Predicting What Houston Rockets' Rotation Will Look Like Next NBA Season
Who’s going to be on the floor for the Houston Rockets next year?
The Rockets were one of the most talented teams to miss the postseason this year. Injuries played a part in the Rockets landing in the lottery. With a few key guys healthy again, Houston has to make only a few relatively minor adjustments.
There will be some players not coming back, and there will be some new faces playing big minutes.
Reserve: Patrick Patterson
Patrick Patterson is going to emerge as a rotation player capable of becoming dangerous in his third season.
The 6’9” Kentucky product is versatile enough to give Kevin McHale some flexibility in the lineup.
Patterson will average double-figure scoring for the first time in his career.
If he finds himself playing 25-30 minutes a game this year, he’ll be an 11 points, seven rebounds kind of guy every night for Houston.
Reserve: Tony Wroten
The Rockets have some flexibility in the draft. They’ve got the No. 14 and No. 16 pick.
They also have a void at backup point guard, as Goran Dragic likely won’t be with the team next year.
The problem is there aren’t any point guards likely to be left on the table that are worthy of being picked so high. Guys like Damian Lillard and Kendall Marshall will be gone. The Rockets will work something out with a team like the Boston Celtics—who own the No. 21 and 22 picks—to swap selections.
That will give Houston University of Washington product Tony Wroten and potentially a future second-round pick or cash.
Wroten will be a great second-unit point guard. He can score and distribute the ball efficiently. He’ll give a spark immediately as a rookie coming off the bench.
Sixth Man: Courtney Lee
Houston fans know they’ll get offensive production from Courtney Lee when he enters the game.
Lee can score and he can do it consistently.
He will also be the second unit’s best perimeter defender. He’ll be the one taking on the task of shutting down guys like Manu Ginobili and James Harden.
Point Guard: Kyle Lowry
After missing 19 games with injury this season, Kyle Lowry will return in full force next season.
Lowry did not like splitting time with Goran Dragic. That will no longer be an issue because Dragic is expected to command a high-dollar contract elsewhere this offseason.
That gives Lowry more freedom and a longer leash this year. Without having to keep peeking over his shoulder, he’ll be able to better focus on scoring and distributing.
Plan on Lowry improving his 14.3 points and 6.6 assists per game from this season.
Shooting Guard: Kevin Martin
Losing Kevin Martin for 26 games was the biggest downfall for Houston this season.
A healthy Martin will really improve the team next season.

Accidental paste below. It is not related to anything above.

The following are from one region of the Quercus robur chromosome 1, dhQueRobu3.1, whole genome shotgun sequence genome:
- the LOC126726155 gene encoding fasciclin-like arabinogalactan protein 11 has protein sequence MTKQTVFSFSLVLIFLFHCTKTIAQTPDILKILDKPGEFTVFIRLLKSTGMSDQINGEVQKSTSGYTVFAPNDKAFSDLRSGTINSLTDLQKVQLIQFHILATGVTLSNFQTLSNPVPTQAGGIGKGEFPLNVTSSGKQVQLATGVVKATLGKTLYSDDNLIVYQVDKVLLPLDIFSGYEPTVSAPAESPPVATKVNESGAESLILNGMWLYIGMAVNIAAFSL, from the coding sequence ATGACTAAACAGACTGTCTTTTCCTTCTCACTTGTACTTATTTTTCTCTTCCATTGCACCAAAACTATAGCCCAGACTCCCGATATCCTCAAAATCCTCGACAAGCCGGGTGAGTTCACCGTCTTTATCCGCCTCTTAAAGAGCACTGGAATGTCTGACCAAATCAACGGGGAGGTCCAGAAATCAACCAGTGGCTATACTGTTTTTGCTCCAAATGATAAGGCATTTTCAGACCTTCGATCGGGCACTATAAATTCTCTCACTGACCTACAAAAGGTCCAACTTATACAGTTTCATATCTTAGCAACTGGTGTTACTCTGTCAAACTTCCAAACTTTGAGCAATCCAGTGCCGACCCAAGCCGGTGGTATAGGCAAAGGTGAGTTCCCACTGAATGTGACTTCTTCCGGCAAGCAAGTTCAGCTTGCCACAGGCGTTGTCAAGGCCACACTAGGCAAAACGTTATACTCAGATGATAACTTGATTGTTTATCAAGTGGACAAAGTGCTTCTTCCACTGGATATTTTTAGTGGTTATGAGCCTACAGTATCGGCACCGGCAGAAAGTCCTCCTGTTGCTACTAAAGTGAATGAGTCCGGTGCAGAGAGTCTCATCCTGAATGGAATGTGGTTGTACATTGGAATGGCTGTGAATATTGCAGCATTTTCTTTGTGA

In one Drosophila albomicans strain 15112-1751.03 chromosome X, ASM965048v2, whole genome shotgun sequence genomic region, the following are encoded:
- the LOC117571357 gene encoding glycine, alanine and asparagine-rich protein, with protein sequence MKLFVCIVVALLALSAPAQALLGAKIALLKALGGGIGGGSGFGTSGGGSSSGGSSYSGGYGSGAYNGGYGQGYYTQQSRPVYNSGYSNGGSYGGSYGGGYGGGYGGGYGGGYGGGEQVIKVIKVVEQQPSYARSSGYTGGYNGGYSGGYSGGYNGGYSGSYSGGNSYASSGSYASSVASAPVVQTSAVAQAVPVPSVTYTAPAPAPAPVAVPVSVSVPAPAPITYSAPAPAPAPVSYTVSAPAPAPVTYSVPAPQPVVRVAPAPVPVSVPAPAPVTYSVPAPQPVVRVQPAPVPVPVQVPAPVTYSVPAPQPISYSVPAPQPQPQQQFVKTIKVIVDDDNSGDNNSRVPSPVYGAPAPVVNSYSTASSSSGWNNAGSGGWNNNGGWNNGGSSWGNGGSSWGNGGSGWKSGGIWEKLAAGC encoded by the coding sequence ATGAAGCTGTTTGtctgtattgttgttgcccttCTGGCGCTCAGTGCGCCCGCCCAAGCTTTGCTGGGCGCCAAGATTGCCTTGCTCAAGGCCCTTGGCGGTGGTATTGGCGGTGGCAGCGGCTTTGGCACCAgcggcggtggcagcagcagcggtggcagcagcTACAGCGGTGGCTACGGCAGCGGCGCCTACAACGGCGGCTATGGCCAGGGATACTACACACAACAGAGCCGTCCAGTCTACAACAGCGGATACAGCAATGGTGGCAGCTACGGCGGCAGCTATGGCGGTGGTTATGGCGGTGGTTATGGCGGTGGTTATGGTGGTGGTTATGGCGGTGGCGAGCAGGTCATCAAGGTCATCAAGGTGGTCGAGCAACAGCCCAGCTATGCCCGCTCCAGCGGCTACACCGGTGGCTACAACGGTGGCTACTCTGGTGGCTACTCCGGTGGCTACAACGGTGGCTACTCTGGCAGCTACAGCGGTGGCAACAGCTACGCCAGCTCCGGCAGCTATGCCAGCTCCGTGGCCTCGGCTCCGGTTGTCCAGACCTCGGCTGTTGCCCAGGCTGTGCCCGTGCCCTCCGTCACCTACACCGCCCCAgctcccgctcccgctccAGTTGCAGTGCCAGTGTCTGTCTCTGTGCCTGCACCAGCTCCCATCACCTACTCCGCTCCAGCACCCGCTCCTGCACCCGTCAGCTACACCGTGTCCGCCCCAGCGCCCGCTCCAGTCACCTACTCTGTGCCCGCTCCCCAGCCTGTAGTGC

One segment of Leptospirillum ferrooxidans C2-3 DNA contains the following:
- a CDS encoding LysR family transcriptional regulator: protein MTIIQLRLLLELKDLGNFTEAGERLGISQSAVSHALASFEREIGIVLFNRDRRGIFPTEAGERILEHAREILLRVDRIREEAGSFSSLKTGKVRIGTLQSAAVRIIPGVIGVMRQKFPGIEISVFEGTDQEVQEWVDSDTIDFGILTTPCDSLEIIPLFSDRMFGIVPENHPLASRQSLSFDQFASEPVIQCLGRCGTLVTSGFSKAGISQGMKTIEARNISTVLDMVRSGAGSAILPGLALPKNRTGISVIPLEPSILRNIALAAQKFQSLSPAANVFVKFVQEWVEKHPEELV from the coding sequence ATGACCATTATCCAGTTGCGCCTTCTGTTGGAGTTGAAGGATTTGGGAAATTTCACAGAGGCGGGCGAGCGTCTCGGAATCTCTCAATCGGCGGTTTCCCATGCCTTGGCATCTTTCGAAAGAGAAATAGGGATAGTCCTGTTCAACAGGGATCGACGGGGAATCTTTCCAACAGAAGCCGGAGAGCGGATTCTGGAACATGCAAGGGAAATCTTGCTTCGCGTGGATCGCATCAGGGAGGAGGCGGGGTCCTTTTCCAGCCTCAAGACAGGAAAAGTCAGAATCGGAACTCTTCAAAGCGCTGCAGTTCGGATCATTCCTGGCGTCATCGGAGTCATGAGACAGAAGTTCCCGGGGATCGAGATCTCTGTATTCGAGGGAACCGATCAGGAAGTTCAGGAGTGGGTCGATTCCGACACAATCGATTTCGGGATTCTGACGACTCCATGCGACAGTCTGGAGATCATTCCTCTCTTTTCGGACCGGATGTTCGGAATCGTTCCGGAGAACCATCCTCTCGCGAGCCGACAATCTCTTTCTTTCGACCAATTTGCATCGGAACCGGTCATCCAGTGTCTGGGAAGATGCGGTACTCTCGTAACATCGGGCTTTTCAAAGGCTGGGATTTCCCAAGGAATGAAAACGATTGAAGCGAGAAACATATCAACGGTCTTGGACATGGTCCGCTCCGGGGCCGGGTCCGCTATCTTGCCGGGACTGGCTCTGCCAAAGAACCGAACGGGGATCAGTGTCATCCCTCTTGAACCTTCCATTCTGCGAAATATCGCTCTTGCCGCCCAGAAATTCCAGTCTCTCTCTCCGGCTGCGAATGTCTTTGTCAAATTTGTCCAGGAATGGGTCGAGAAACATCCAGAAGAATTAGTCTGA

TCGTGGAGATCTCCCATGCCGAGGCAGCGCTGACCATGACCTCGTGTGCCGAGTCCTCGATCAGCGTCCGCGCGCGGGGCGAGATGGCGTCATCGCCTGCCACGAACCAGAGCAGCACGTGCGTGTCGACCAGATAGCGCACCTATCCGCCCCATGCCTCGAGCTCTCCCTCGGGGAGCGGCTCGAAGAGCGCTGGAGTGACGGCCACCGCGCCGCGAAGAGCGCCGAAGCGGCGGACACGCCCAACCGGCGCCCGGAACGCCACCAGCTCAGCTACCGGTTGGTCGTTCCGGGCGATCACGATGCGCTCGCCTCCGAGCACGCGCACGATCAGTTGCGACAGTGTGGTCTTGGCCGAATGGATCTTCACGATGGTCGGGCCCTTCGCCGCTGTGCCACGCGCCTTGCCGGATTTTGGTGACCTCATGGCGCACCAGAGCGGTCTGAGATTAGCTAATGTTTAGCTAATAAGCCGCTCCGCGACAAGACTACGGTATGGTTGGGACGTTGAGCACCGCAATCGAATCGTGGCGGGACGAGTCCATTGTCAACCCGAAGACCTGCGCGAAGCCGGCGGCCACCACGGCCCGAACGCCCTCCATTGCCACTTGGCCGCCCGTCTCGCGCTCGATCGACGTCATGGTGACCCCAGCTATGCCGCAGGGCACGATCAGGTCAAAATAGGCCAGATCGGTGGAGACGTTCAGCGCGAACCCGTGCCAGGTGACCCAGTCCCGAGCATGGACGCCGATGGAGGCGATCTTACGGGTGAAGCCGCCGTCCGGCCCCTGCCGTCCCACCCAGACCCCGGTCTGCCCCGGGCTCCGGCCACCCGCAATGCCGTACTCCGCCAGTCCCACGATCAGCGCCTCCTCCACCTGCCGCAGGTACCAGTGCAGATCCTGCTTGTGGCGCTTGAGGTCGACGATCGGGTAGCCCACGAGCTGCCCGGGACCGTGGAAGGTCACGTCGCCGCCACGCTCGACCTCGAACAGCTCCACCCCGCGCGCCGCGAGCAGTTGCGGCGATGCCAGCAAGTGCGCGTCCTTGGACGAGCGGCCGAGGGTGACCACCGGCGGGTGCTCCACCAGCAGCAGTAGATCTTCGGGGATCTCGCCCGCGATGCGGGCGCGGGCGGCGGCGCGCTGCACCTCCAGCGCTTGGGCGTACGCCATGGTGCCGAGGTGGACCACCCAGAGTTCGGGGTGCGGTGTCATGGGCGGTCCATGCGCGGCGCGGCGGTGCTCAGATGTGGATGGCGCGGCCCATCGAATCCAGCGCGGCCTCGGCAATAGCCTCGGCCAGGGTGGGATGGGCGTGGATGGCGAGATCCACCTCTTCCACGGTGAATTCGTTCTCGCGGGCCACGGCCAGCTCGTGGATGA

Martin is easily the team’s best perimeter player. At full strength, it’s easy to see him returning to his 23 points per game from two seasons ago.
At age 29, Martin is near the end of his prime. He still has plenty of production left in him for the upcoming season, but Martin and his $13 million contract may not be back in Houston the following season.
Small Forward: Chandler Parsons
Chandler Parsons didn’t put up overwhelming statistics as a rookie. As a sophomore, expect Parsons to be closer to sensational than slumping.
He won’t have to split time with Chase Budinger, who will become a free agent when the Rockets decline his option.
The departure of Budinger lessens the logjam at small forward. That will lead to increased minutes for Parsons, who played 28 minutes a game this season.
He will seize the opportunity and improve his stats across the board.
Power Forward: Luis Scola
At 32, Luis Scola is starting his career descent.
He will need to play reduced minutes, especially considering the wear and tear put on his body by his banging style.
That will limit his production, but a declining Scola is still effective. He’ll figure out a way to score 14 or 15 points and grab six or seven rebounds a night.
In the meantime, he’ll go toe-to-toe with the other team’s bigs all night long, trading blow for blow.
As the season takes its toll on Scola, however, he might be replaced in the starting lineup by Patrick Patterson.
Center: Meyers Leonard
Throwing a rookie into the starting center spot is dangerous, but it’s about the only option the Rockets have got.
They likely won’t want to match other bidders on an aging Marcus Camby. With Samuel Dalembert’s return a question mark as well, turning toward the future is the best path Houston can take.
Meyers Leonard will take his lumps early on, but has a promising skill set.
He’s a legit seven-footer with the mass to hold his own against other NBA centers. Leonard’s game is throwback. He plays back to the basket, works hard to get position, and he can step out to make a mid-range J if he needs to.